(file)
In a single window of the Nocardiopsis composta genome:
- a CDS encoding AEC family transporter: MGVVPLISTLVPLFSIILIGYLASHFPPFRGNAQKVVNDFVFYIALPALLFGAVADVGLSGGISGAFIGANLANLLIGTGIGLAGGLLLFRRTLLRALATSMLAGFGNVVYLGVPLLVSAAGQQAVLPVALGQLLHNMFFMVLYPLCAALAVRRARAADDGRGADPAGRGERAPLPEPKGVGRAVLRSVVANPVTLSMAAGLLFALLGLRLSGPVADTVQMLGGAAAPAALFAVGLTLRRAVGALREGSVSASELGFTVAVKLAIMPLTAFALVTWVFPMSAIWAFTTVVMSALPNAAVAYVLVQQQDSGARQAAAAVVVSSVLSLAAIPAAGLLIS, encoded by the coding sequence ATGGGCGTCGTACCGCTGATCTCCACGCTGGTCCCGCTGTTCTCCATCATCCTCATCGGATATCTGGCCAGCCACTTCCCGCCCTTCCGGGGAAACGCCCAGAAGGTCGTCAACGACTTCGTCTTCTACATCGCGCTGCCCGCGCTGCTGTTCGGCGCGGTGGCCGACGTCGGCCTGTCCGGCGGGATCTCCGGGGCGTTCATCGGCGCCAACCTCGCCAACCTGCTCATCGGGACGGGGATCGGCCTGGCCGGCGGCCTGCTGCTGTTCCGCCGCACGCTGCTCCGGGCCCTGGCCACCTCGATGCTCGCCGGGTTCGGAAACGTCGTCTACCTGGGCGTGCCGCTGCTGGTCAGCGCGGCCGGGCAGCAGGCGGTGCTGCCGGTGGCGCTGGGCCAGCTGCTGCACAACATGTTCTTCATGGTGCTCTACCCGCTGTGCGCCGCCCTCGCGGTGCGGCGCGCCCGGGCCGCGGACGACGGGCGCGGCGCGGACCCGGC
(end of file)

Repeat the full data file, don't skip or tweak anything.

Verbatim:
In a single window of the Nocardiopsis composta genome:
- a CDS encoding AEC family transporter: MGVVPLISTLVPLFSIILIGYLASHFPPFRGNAQKVVNDFVFYIALPALLFGAVADVGLSGGISGAFIGANLANLLIGTGIGLAGGLLLFRRTLLRALATSMLAGFGNVVYLGVPLLVSAAGQQAVLPVALGQLLHNMFFMVLYPLCAALAVRRARAADDGRGADPAGRGERAPLPEPKGVGRAVLRSVVANPVTLSMAAGLLFALLGLRLSGPVADTVQMLGGAAAPAALFAVGLTLRRAVGALREGSVSASELGFTVAVKLAIMPLTAFALVTWVFPMSAIWAFTTVVMSALPNAAVAYVLVQQQDSGARQAAAAVVVSSVLSLAAIPAAGLLIS, encoded by the coding sequence ATGGGCGTCGTACCGCTGATCTCCACGCTGGTCCCGCTGTTCTCCATCATCCTCATCGGATATCTGGCCAGCCACTTCCCGCCCTTCCGGGGAAACGCCCAGAAGGTCGTCAACGACTTCGTCTTCTACATCGCGCTGCCCGCGCTGCTGTTCGGCGCGGTGGCCGACGTCGGCCTGTCCGGCGGGATCTCCGGGGCGTTCATCGGCGCCAACCTCGCCAACCTGCTCATCGGGACGGGGATCGGCCTGGCCGGCGGCCTGCTGCTGTTCCGCCGCACGCTGCTCCGGGCCCTGGCCACCTCGATGCTCGCCGGGTTCGGAAACGTCGTCTACCTGGGCGTGCCGCTGCTGGTCAGCGCGGCCGGGCAGCAGGCGGTGCTGCCGGTGGCGCTGGGCCAGCTGCTGCACAACATGTTCTTCATGGTGCTCTACCCGCTGTGCGCCGCCCTCGCGGTGCGGCGCGCCCGGGCCGCGGACGACGGGCGCGGCGCGGACCCGGC